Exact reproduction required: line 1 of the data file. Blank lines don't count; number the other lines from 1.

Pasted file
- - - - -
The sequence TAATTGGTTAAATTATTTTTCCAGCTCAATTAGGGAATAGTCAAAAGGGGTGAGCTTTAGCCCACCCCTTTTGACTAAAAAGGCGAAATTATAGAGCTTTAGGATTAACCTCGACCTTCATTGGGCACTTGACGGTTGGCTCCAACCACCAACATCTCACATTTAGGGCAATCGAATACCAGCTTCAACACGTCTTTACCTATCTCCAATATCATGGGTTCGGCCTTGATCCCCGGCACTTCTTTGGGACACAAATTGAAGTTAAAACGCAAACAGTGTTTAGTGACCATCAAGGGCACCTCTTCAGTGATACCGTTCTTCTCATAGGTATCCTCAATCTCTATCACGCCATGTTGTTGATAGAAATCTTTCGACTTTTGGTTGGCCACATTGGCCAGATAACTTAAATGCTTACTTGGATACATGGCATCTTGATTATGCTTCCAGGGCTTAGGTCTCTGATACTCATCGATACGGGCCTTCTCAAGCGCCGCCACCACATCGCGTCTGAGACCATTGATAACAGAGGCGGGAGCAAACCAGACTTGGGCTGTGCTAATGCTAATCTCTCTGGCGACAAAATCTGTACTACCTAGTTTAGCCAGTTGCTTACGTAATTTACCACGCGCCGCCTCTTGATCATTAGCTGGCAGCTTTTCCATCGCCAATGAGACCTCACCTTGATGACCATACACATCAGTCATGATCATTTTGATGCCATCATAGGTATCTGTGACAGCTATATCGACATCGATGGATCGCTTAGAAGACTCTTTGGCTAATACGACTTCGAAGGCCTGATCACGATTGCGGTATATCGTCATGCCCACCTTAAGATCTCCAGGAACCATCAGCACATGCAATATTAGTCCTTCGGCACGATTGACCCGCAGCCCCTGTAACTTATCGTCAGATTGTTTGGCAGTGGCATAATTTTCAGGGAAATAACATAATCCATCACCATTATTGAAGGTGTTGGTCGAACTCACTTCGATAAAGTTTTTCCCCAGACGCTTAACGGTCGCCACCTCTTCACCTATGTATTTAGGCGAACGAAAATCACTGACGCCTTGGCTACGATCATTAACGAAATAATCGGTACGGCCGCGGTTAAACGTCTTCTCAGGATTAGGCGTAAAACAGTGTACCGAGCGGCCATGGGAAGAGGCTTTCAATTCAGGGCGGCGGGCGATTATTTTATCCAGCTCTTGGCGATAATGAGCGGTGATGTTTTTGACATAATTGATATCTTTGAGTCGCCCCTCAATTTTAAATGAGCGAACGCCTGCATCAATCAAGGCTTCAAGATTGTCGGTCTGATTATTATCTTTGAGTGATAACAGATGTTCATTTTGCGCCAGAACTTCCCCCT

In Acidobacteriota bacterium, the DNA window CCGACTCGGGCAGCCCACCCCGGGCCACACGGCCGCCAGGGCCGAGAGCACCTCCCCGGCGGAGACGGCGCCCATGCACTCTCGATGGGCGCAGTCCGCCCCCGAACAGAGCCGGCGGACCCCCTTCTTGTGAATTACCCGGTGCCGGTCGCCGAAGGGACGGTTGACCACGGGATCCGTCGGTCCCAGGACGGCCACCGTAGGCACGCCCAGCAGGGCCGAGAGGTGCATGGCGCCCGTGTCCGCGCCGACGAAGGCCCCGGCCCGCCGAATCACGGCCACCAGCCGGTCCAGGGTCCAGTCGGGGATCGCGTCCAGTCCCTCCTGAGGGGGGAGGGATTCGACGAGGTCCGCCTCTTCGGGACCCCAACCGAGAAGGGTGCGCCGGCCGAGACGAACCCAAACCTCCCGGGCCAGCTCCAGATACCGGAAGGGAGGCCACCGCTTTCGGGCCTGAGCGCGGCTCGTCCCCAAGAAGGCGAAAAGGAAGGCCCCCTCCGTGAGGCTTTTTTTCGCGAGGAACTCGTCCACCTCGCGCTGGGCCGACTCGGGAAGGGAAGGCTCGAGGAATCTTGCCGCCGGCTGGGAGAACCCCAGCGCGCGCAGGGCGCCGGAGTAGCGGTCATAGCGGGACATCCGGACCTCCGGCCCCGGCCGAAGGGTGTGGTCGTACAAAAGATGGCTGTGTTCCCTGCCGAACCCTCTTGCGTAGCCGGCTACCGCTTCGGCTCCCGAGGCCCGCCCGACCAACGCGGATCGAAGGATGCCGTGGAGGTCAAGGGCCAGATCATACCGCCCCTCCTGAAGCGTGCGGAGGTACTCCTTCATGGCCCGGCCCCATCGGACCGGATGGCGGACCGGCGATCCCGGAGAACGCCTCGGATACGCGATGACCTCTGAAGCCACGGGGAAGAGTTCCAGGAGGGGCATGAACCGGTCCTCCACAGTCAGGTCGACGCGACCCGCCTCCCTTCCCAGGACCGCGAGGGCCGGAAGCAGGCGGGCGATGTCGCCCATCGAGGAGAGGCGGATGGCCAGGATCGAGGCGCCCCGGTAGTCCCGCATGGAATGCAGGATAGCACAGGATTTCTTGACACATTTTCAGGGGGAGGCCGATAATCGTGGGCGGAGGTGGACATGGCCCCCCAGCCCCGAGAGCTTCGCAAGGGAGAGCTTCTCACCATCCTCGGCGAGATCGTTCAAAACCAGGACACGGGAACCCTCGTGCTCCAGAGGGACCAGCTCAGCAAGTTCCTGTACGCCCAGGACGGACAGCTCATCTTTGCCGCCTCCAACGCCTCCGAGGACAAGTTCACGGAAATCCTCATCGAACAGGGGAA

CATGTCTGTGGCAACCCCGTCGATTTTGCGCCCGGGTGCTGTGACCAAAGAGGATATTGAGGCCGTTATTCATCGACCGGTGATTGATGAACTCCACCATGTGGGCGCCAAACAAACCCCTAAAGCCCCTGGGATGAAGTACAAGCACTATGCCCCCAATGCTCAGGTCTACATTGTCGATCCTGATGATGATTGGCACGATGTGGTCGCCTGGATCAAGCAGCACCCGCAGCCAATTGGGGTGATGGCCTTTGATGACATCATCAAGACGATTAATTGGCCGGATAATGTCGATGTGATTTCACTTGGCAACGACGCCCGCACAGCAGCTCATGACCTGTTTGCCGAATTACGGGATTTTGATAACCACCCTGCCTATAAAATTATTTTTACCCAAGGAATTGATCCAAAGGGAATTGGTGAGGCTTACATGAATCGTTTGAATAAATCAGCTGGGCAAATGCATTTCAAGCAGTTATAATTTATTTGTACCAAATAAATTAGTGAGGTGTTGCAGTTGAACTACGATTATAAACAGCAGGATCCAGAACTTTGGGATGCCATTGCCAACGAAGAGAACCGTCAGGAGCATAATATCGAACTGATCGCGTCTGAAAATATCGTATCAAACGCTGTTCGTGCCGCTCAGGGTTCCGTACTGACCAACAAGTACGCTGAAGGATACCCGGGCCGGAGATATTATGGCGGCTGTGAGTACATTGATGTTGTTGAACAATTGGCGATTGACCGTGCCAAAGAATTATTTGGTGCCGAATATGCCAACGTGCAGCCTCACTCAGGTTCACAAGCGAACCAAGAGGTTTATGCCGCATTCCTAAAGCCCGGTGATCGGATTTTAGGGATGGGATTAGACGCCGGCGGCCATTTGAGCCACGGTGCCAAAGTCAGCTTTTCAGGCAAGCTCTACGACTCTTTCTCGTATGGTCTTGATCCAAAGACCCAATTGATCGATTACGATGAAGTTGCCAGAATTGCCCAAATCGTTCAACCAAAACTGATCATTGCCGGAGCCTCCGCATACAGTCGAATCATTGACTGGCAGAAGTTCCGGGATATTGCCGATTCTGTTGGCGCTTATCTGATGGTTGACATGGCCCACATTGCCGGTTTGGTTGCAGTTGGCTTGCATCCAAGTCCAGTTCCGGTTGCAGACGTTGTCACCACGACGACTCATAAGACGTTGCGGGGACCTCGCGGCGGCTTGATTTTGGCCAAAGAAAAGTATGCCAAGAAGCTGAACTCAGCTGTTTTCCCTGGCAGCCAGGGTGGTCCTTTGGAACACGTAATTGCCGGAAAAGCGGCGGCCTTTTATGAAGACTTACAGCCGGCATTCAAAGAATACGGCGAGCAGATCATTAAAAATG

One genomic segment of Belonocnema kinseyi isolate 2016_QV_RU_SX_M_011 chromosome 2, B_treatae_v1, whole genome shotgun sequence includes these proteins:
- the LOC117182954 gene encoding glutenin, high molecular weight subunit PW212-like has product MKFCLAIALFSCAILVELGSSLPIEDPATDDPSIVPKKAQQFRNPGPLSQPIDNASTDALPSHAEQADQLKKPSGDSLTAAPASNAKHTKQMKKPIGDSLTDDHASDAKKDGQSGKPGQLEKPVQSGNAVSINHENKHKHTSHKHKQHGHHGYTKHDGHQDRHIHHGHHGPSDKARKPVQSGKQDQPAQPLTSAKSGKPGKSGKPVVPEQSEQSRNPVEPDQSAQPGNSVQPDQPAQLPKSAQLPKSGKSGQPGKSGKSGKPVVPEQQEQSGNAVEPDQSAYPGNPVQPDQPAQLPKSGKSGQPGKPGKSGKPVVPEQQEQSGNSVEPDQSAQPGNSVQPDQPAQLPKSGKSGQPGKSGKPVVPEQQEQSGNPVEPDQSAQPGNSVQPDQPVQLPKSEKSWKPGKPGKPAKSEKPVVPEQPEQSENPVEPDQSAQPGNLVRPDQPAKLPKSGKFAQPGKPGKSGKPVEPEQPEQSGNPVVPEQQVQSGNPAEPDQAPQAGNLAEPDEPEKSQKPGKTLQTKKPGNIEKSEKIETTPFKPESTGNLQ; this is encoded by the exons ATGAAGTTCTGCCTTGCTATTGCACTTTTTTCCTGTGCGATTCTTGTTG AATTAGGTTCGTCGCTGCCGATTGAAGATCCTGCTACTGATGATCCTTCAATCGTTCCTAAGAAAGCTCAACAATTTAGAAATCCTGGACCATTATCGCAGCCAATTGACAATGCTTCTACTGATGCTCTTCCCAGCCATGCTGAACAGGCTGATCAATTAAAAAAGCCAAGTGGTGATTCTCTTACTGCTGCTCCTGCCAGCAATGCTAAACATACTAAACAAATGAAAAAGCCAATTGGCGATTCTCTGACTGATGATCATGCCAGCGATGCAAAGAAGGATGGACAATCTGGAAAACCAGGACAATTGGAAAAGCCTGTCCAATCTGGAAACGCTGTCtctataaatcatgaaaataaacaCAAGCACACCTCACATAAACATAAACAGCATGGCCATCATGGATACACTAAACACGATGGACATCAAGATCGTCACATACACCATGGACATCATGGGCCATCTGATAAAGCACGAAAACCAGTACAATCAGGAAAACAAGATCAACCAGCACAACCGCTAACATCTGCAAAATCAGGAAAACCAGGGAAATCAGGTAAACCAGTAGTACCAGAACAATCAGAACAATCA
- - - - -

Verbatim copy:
The sequence TAATTGGTTAAATTATTTTTCCAGCTCAATTAGGGAATAGTCAAAAGGGGTGAGCTTTAGCCCACCCCTTTTGACTAAAAAGGCGAAATTATAGAGCTTTAGGATTAACCTCGACCTTCATTGGGCACTTGACGGTTGGCTCCAACCACCAACATCTCACATTTAGGGCAATCGAATACCAGCTTCAACACGTCTTTACCTATCTCCAATATCATGGGTTCGGCCTTGATCCCCGGCACTTCTTTGGGACACAAATTGAAGTTAAAACGCAAACAGTGTTTAGTGACCATCAAGGGCACCTCTTCAGTGATACCGTTCTTCTCATAGGTATCCTCAATCTCTATCACGCCATGTTGTTGATAGAAATCTTTCGACTTTTGGTTGGCCACATTGGCCAGATAACTTAAATGCTTACTTGGATACATGGCATCTTGATTATGCTTCCAGGGCTTAGGTCTCTGATACTCATCGATACGGGCCTTCTCAAGCGCCGCCACCACATCGCGTCTGAGACCATTGATAACAGAGGCGGGAGCAAACCAGACTTGGGCTGTGCTAATGCTAATCTCTCTGGCGACAAAATCTGTACTACCTAGTTTAGCCAGTTGCTTACGTAATTTACCACGCGCCGCCTCTTGATCATTAGCTGGCAGCTTTTCCATCGCCAATGAGACCTCACCTTGATGACCATACACATCAGTCATGATCATTTTGATGCCATCATAGGTATCTGTGACAGCTATATCGACATCGATGGATCGCTTAGAAGACTCTTTGGCTAATACGACTTCGAAGGCCTGATCACGATTGCGGTATATCGTCATGCCCACCTTAAGATCTCCAGGAACCATCAGCACATGCAATATTAGTCCTTCGGCACGATTGACCCGCAGCCCCTGTAACTTATCGTCAGATTGTTTGGCAGTGGCATAATTTTCAGGGAAATAACATAATCCATCACCATTATTGAAGGTGTTGGTCGAACTCACTTCGATAAAGTTTTTCCCCAGACGCTTAACGGTCGCCACCTCTTCACCTATGTATTTAGGCGAACGAAAATCACTGACGCCTTGGCTACGATCATTAACGAAATAATCGGTACGGCCGCGGTTAAACGTCTTCTCAGGATTAGGCGTAAAACAGTGTACCGAGCGGCCATGGGAAGAGGCTTTCAATTCAGGGCGGCGGGCGATTATTTTATCCAGCTCTTGGCGATAATGAGCGGTGATGTTTTTGACATAATTGATATCTTTGAGTCGCCCCTCAATTTTAAATGAGCGAACGCCTGCATCAATCAAGGCTTCAAGATTGTCGGTCTGATTATTATCTTTGAGTGATAACAGATGTTCATTTTGCGCCAGAACTTCCCCCT